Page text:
Tritton Kunai

Review

posted 11/12/2012 by Jeremy Duff
other articles by Jeremy Duff
Platforms: Multiple
A couple of months ago, my wife began questioning why I needed so many headsets around the house. I had one for my PS3, another for the 360, a third for my laptop (plus one for the desktop), a loose pair for portable devices, and other miscellaneous ear buds scattered throughout the house. She didn’t understand why I couldn’t use one pair with everything. Sure, I could have done that but I just didn’t want to be tasked with constantly hooking / unhooking a headset to transition between devices. While I still don’t have an ultimate answer to the situation (or her question for that matter), I have managed to find a solution that makes things easy with my Sony systems: Tritton’s PlayStation Kunai.

The latest wave of headsets Tritton is producing in its Kunai line is especially tailored for the PlayStation family of products. This single headset is intended to satisfy your audio needs on both the PlayStation 3 and the PlayStation Vita, including voice chat. The duality of the stationary versus portable design of the headset is a blessing for those who want to simplify their options in situations like I described above. It turns out however that this dual-personality also proves to be the headset’s biggest drawback.


First off, let’s talk about the facts of the device in terms of its design and the components.You have a choice between three colors with the Kunai: red, black and white. All three feature the same mechanical-styled design, coated with a hard plastic shell to ensure durability; it looks like a small piece of armor (in a cool way). Despite the hard exterior, the underbelly features a soft-padded, adjustable headrail which can be extended more than an inch on each side. Each of the earcups also swivel in both directions so that you can adjust them for a perfect fit to your head.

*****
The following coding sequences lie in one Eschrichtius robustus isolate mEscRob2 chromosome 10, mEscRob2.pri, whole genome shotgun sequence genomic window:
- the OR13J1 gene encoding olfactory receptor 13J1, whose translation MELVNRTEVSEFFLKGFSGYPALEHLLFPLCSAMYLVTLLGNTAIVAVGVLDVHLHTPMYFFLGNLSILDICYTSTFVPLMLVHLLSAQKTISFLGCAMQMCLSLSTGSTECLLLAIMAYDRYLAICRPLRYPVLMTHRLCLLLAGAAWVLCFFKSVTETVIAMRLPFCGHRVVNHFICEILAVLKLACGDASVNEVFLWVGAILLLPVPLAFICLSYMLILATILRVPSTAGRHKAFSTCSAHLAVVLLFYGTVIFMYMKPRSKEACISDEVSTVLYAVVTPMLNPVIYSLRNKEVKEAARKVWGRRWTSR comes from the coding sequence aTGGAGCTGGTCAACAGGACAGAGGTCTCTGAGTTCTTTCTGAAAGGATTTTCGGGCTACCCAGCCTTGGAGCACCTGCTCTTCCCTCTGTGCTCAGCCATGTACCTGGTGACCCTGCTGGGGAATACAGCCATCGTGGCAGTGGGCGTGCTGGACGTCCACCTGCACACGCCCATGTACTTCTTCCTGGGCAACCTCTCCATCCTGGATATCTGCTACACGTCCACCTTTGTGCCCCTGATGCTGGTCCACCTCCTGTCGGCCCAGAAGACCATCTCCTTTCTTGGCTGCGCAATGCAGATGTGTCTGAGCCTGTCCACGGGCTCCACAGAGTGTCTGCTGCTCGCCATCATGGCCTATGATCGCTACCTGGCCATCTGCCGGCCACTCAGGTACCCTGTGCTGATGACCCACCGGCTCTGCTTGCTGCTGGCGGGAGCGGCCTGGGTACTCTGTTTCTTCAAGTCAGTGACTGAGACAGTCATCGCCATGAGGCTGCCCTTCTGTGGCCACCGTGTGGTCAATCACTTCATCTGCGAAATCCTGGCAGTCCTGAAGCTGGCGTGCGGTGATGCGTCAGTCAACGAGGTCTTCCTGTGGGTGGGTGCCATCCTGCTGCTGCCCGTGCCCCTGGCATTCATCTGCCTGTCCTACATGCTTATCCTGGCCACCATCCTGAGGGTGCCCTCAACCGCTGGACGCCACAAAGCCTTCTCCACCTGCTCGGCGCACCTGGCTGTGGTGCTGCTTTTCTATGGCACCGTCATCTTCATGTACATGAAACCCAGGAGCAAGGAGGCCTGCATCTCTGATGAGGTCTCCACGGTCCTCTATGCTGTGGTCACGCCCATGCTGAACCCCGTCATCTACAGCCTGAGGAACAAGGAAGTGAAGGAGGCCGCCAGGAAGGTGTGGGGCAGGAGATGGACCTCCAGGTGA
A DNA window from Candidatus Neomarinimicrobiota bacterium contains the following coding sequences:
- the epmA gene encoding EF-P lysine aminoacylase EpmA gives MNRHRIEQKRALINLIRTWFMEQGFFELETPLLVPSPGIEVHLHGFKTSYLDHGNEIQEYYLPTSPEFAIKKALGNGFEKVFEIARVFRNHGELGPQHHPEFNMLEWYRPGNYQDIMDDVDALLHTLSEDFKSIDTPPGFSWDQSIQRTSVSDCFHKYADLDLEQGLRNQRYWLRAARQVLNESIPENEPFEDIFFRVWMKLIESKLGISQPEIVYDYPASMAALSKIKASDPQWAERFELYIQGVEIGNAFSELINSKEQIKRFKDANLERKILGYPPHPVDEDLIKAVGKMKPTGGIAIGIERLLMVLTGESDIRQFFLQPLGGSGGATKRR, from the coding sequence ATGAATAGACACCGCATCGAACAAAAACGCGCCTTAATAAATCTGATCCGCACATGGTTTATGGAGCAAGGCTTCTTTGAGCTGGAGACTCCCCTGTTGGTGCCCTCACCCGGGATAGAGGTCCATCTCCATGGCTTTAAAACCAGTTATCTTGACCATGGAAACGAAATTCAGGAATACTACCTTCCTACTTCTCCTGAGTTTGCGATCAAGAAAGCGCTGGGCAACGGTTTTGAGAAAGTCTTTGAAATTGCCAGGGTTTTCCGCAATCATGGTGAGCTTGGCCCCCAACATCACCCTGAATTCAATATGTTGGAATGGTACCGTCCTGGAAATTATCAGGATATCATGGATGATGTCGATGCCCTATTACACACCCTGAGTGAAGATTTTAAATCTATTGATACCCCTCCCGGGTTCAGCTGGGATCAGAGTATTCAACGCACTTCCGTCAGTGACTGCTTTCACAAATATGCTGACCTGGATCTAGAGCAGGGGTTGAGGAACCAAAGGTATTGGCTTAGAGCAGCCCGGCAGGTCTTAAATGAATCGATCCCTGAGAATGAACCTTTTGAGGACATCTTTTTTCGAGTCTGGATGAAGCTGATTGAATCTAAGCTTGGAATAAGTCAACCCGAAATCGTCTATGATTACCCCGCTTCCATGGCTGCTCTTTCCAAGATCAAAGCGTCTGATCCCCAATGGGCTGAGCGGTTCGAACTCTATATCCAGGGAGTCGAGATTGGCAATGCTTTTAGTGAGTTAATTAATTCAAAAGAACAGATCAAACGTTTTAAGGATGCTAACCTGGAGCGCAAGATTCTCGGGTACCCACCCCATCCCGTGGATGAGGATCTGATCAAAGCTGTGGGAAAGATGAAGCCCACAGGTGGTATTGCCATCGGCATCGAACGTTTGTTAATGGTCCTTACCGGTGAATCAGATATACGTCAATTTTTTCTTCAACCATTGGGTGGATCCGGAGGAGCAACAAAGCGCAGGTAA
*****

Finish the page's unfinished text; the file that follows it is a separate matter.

Although the cups are designed to rest on your ears, they are layered with thick padding that eases the pressure placed on your ears; they conform to the shape, making them uber-comfortable. There is a very flexible-yet durable microphone included with the headset, which can be attached and removed at will. The mic uses a simple and effective locking mechanism to quickly secure it in place when attaching it to the left earcup. Nearly the entire length of the mic is flexible, making it very easy to adjust it on the fly.

The Kunai isn’t wireless, so you will be tethered to your system of choice. On the PS3, it utilizes the standard console set up that piggy-backs onto your audio connection to the television. The connector acts as a pass through for the yellow / red audio connection of your video cable(s) and runs to a small volume / mic control box that will allow you to adjust the levels of the headphone independently. This pass-through design isn’t an issue if you are using a component or RCA connection, but things are complicated if you are utilizing a HDMI connection. If you set up has that connection in use, you will need to go into the settings of your PS3 and separate the video and audio feeds. Tritton knows this is an issue and has specific instructions included in the setup guide to walk you through the process. There is also a USB connection that plugs into your system in order to power and feed the signal to the microphone.